The best-selling U.S. full-size car for eight straight years, Buick's LeSabre has been mildly updated after being totally redesigned last year. Changes include dual-stage airbags, standard OnStar in-vehicle safety, security and information service and the engine oil change interval has been increased to 10,000 miles.
The National Highway Transportation Safety Administration offers independent analysis.
Frontal Barrier Crash Rating
Side Crash Rating
Side Barrier Rating
Combined Side Barrier & Pole Ratings
Front SeatNot Rated
Back SeatNot Rated
Dynamic Test ResultNo Tip
Risk Of RolloverNot Rated
The Insurance Institute of Highway Safety uses extensive crash tests to determine car safety.
Side Impact Test
Roof Strength Test
Rear Crash Protection / Head Restraint
IIHS Small Overlap Front Test
Moderate Overlap Front Test
Top Consumer Reviews
Read what other owners think about the 2001 Buick LeSabre
Could be Worse..I think?
Bought used in 07 with 55,000 miles from a private party that moved out of country. Now has a little over 82,000 on the clock. Within the first year, rear running light (big red panel light on right) and front left headlight went out within a few days of each other. Driver heated seat quit working (passenger fine), would cost nearly $600 to repair! Dash started peeling up in 09 above glove box, and a little have a half inch high by 5 inch wide hump in front of the steering wheel under the windshield. Would cost nearly $1,100 to repair! I'm just gonna glue it down and buy a cloth dash cover that sticks on w/ Velcro. SEE IMPROVEMENTS FOR REST OF STORY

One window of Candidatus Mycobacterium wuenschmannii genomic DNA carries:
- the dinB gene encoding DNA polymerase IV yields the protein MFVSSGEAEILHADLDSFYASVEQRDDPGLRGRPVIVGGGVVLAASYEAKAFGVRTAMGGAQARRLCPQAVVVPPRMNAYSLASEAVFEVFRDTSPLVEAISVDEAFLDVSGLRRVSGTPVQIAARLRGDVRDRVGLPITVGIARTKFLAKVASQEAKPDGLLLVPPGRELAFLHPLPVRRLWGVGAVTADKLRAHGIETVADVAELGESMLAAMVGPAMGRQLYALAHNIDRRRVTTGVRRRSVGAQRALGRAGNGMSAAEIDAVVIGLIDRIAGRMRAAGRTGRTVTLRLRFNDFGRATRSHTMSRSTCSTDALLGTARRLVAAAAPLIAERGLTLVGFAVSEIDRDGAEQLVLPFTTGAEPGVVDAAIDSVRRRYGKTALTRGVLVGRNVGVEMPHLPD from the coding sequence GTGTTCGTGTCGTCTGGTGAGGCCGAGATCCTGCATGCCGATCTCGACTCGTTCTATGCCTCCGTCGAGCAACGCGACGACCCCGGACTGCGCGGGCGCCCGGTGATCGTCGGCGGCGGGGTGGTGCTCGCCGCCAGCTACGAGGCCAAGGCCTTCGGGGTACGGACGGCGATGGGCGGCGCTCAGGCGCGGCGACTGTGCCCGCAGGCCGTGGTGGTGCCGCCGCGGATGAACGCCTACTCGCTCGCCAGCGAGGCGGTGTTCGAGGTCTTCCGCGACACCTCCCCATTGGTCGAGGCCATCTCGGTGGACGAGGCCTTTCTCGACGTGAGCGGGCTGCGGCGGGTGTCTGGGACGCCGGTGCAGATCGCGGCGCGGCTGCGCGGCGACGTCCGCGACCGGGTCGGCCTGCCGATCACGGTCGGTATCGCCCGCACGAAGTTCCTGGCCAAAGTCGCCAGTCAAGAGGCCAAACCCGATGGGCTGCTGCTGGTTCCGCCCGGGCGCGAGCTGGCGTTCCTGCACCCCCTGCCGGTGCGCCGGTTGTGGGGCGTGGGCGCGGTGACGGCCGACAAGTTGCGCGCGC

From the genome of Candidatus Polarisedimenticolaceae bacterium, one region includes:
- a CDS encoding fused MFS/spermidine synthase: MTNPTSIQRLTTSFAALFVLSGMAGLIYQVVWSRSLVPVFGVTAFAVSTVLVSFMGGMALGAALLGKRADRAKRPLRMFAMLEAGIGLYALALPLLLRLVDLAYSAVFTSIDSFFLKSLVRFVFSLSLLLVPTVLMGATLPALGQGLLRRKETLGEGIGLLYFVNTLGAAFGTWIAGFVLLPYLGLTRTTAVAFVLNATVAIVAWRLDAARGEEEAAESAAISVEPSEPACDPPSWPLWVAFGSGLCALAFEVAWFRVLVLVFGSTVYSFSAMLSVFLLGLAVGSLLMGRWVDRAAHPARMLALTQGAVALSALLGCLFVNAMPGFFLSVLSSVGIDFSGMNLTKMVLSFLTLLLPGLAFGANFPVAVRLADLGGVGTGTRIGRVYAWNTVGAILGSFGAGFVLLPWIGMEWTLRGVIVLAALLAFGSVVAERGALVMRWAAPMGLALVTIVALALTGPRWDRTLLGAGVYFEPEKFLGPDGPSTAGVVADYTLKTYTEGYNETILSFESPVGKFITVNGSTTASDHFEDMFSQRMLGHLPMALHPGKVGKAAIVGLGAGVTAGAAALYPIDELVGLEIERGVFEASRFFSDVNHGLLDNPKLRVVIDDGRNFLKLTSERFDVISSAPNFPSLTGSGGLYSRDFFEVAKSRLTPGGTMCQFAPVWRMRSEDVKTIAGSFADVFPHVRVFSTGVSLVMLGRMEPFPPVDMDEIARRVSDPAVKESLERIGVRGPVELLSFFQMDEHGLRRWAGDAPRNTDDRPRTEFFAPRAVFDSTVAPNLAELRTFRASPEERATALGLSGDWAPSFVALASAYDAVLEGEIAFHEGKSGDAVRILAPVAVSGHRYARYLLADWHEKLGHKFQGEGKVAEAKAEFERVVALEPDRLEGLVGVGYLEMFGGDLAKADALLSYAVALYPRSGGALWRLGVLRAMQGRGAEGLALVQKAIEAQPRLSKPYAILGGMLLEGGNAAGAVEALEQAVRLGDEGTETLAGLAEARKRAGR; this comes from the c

Howard Collins, 12/12/2015
16 year old beast
You probably couldn't find a 2001 Buick LeSabre for sale anywhere that's been maintained as well as mine for 151,000 miles. The reason being is because so many things have been done to it to keep it running, and in decent shape. Those of you who own one are familiar with the LeSabre problems. I have replaced the upper and lower intake manifold gaskets, upper plenum, valve cover gaskets, oil pan gasket, transmission pan gasket, the window motors and regulators, fuel filler pipe, front lower control arms, CV axles, inner tie rods and tie rod ends, struts and shocks, water pump, fuel pump, alternator, radiator, AC compressor. and a host of minor things to numerous to mention. Hood pistons, sensors, brakes and rotors front and rear, tire's, so many things. All in all it's in perfect shape, but only because of all that's been done to it. You can imagine the cost of keeping this beast running if you had to take it to a garage for the work. I do my own wrenching and all the part's are from EBAY, except tires. That's a huge saving believe me. Much more than several thousand dollars. If you can't do this work it's probably not worth keeping the vehicle. It's probably no better than any other vehicle it competes with and may even have more problems than some of them do. You hear about how great the 3800 engine is, but consider everything that has to be replaced around it, and on it, to keep the car on the road. That said I think I'll squeeze some more miles out of it, and replace more things as needed.
Doug Fresh, 7/14/2010
Update of last review
14 months later, and now with 250,000 miles on this beast, it has still performed without a flutter from the engine or tranny. I can't believe this car still consistently delivers such solid performance at about 22 - 24 MPG. In the last year, I had to replace the two front axles at about 230K, the lower control arms at about 240K, and the master electrical control, but what can you expect with this kind of mileage? She still turns over every day, looks great, and the interior, except for the cheap door skin pins, has held up well. Too bad they stopped making them, or I would now consider buying a 2010 when I give this one to my son in the fall for his high school commute.